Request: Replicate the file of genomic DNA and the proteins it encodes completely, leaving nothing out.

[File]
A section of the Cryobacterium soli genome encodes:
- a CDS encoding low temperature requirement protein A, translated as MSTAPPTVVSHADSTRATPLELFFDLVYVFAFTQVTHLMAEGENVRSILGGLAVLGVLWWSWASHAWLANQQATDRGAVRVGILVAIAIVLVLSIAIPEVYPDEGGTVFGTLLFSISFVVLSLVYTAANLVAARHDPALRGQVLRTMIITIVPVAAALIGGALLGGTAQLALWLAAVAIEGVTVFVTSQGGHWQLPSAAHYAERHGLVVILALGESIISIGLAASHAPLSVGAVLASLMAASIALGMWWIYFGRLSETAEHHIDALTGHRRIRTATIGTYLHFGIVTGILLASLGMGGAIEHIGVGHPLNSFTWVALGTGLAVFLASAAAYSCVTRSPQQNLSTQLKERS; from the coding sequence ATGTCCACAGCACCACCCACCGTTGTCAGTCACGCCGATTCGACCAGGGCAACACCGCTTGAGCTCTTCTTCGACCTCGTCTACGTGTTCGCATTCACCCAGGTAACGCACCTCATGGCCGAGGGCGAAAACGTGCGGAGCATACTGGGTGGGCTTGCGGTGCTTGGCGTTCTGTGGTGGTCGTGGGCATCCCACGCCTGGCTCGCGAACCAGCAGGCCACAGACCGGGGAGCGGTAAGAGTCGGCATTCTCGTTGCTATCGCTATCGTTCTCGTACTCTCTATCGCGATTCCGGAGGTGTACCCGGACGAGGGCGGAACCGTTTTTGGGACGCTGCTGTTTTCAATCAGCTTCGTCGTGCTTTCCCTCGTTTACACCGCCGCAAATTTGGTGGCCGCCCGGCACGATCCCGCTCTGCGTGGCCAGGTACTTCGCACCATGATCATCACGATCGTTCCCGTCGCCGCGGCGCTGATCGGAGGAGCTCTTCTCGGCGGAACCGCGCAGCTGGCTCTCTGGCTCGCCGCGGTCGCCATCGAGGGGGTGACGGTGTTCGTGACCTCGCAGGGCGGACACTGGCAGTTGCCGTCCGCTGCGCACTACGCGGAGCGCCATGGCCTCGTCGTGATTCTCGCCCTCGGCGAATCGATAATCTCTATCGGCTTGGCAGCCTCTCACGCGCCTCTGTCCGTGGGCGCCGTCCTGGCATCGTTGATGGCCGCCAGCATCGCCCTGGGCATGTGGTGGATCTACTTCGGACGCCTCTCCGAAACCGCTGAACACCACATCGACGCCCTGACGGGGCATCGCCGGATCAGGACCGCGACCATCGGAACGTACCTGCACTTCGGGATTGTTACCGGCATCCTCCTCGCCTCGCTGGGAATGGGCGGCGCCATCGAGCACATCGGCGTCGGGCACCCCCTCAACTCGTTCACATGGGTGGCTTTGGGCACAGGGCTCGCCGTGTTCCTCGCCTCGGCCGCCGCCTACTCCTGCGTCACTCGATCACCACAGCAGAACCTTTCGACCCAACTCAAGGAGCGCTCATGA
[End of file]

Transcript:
A section of the Cryobacterium soli genome encodes:
- a CDS encoding low temperature requirement protein A, translated as MSTAPPTVVSHADSTRATPLELFFDLVYVFAFTQVTHLMAEGENVRSILGGLAVLGVLWWSWASHAWLANQQATDRGAVRVGILVAIAIVLVLSIAIPEVYPDEGGTVFGTLLFSISFVVLSLVYTAANLVAARHDPALRGQVLRTMIITIVPVAAALIGGALLGGTAQLALWLAAVAIEGVTVFVTSQGGHWQLPSAAHYAERHGLVVILALGESIISIGLAASHAPLSVGAVLASLMAASIALGMWWIYFGRLSETAEHHIDALTGHRRIRTATIGTYLHFGIVTGILLASLGMGGAIEHIGVGHPLNSFTWVALGTGLAVFLASAAAYSCVTRSPQQNLSTQLKERS; from the coding sequence ATGTCCACAGCACCACCCACCGTTGTCAGTCACGCCGATTCGACCAGGGCAACACCGCTTGAGCTCTTCTTCGACCTCGTCTACGTGTTCGCATTCACCCAGGTAACGCACCTCATGGCCGAGGGCGAAAACGTGCGGAGCATACTGGGTGGGCTTGCGGTGCTTGGCGTTCTGTGGTGGTCGTGGGCATCCCACGCCTGGCTCGCGAACCAGCAGGCCACAGACCGGGGAGCGGTAAGAGTCGGCATTCTCGTTGCTATCGCTATCGTTCTCGTACTCTCTATCGCGATTCCGGAGGTGTACCCGGACGAGGGCGGAACCGTTTTTGGGACGCTGCTGTTTTCAATCAGCTTCGTCGTGCTTTCCCTCGTTTACACCGCCGCAAATTTGGTGGCCGCCCGGCACGATCCCGCTCTGCGTGGCCAGGTACTTCGCACCATGATCATCACGATCGTTCCCGTCGCCGCGGCGCTGATCGGAGGAGCTCTTCTCGGCGGAACCGCGCAGCTGGCTCTCTGGCTCGCCGCGGTCGCCATCGAGGGGGTGACGGTGTTCGTGACCTCGCAGGGCGGACACTGGCAGTTGCCGTCCGCTGCGCACTACGCGGAGCGCCATGGCCTCGTCGTGATTCTCGCCCTCGGCGAATCGATAATCTCTATCGGCTTGGCAGCCTCTCACGCGCCTCTGTCCGTGGGCGCCGTCCTGGCATCGTTGATGGCCGCCAGCATCGCCCTGGGCATGTGGTGGATCTACTTCGGACGCCTCTCCGAAACCGCTGAACACCACATCGACGCCCTGACGGGGCATCGCCGGATCAGGACCGCGACCATCGGAACGTACCTGCACTTCGGGATTGTTACCGGCATCCTCCTCGCCTCGCTGGGAATGGGCGGCGCCATCGAGCACATCGGCGTCGGGCACCCCCTCAACTCGTTCACATGGGTGGCTTTGGGCACAGGGCTCGCCGTGTTCCTCGCCTCGGCCGCCGCCTACTCCTGCGTCACTCGATCACCACAGCAGAACCTTTCGACCCAACTCAAGGAGCGCTCATGA